Staphylococcus aureus is an important cause of chronic infections resulting from the failure of the host to eliminate the pathogen. Effective S. aureus clearance requires CD4+ T cell-mediated immunity. We previously showed that myeloid-derived suppressor cells (MDSC) expand during staphylococcal infections and support infection chronicity by inhibiting CD4+ T cell responses. The aim of this study was to elucidate the mechanisms underlying the suppressive effect exerted by MDSC on CD4+ T cells during chronic S. aureus infection. It is well known that activated CD4+ T cells undergo metabolic reprogramming from oxidative metabolism to aerobic glycolysis to meet their increased bioenergetic requirements. In this process, pyruvate is largely transformed into lactate by lactate dehydrogenase with the concomitant regeneration of NAD+, which is necessary for continued glycolysis. The by-product lactate needs to be excreted to maintain the glycolytic flux. Using SCENITH (single-cell energetic metabolism by profiling translation inhibition), we demonstrated here that MDSC inhibit CD4+ T cell responses by interfering with their metabolic activity. MDSC are highly glycolytic and excrete large amount of lactate in the local environment that alters the transmembrane concentration gradient and prevent removal of lactate by activated CD4+ T. Accumulation of endogenous lactate impedes the regeneration of NAD+, inhibit NAD-dependent glycolytic enzymes and stop glycolysis. Together, the results of this study have uncovered a role for metabolism on MDSC suppression of CD4+ T cell responses. Thus, reestablishment of their metabolic activity may represent a mean to improve the functionality of CD4+ T cells during chronic S. aureus infection.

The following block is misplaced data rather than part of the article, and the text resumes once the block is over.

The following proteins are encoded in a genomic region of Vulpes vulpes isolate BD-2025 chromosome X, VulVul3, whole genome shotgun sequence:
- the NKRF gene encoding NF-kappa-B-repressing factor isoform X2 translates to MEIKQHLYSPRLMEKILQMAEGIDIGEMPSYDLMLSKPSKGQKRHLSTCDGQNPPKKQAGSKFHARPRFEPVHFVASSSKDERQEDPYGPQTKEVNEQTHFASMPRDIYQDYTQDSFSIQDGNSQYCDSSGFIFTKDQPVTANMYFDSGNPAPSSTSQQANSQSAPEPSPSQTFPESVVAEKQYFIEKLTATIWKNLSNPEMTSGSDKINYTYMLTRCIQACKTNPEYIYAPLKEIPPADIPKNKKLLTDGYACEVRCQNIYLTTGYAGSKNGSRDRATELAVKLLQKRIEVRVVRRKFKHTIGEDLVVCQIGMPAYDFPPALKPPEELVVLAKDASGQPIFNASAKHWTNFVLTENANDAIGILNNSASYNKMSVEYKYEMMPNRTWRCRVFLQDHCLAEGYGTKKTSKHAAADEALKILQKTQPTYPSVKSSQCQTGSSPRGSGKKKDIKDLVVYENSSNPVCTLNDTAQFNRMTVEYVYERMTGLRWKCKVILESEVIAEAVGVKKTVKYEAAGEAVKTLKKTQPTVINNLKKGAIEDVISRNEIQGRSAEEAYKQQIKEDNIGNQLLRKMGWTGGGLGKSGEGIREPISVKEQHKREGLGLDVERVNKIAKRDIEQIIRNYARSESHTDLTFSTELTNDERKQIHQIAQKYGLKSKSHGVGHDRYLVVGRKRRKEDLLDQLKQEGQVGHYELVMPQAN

Keywords:  CD4+ T cells; Lactate; Myeloid-derived suppressor cells (MDSC); NAD+/NADH redox; SCENITH; Staphylococcus aureus
  7. Front Immunol. 2023 ;14 1179877
      Introduction: The modulation of immunometabolic pathways is emerging as a promising therapeutic target for immune-mediated diseases. However, the immunometabolic features of psoriatic disease and the potential targets for immunometabolic intervention in the different T-cell subsets involved in its pathogenesis remain unclear.Methods: In this study, we analyzed circulating blood single-cell data from healthy controls (HC), psoriasis (PSO), and psoriatic arthritis (PSA) patients, and revealed their metabolic features of T-cell subsets: CD4+ central memory T cells (TCMs), CD8+ effective memory T cells (TEMs), regulatory T cells (Tregs), mucosal-associated invariant T cells (MAITs ), and γδ T cells. Pearson test was performed to determine the linkages between differential metabolic and inflammatory pathways. Based on these results, we also analyzed the potential impacts of biological antibodies on differential metabolic pathways by comparing the immunometabolism differences between PSA patients without and with biological treatment.
    Results: Our results suggest that upregulation of ascorbate and aldarate metabolism, as well as fatty acid degradation, may enhance the immune suppression of Tregs. Enhanced metabolism of alpha-linolenic acid, linoleic acid, and arachidonic acid may inhibit the pro-inflammatory functions of CD4+ TCMs and CD8+ TEMs in PSO and PSA, and protect the immune suppression of Tregs in PSA. We propose that supporting ascorbic acid and fatty acid metabolic pathways may be an adjunctive reprogramming strategy with adalimumab and etanercept therapy.
    Discussion: These findings not only provide insights into immunometabolism characteristics of psoriatic disease, but also offer preliminary options for the auxiliary treatment of psoriasis.
    Keywords:  TCM; TEM; Treg; immunometabolism; psoriasis; psoriatic arthritis; single-cell transcriptomics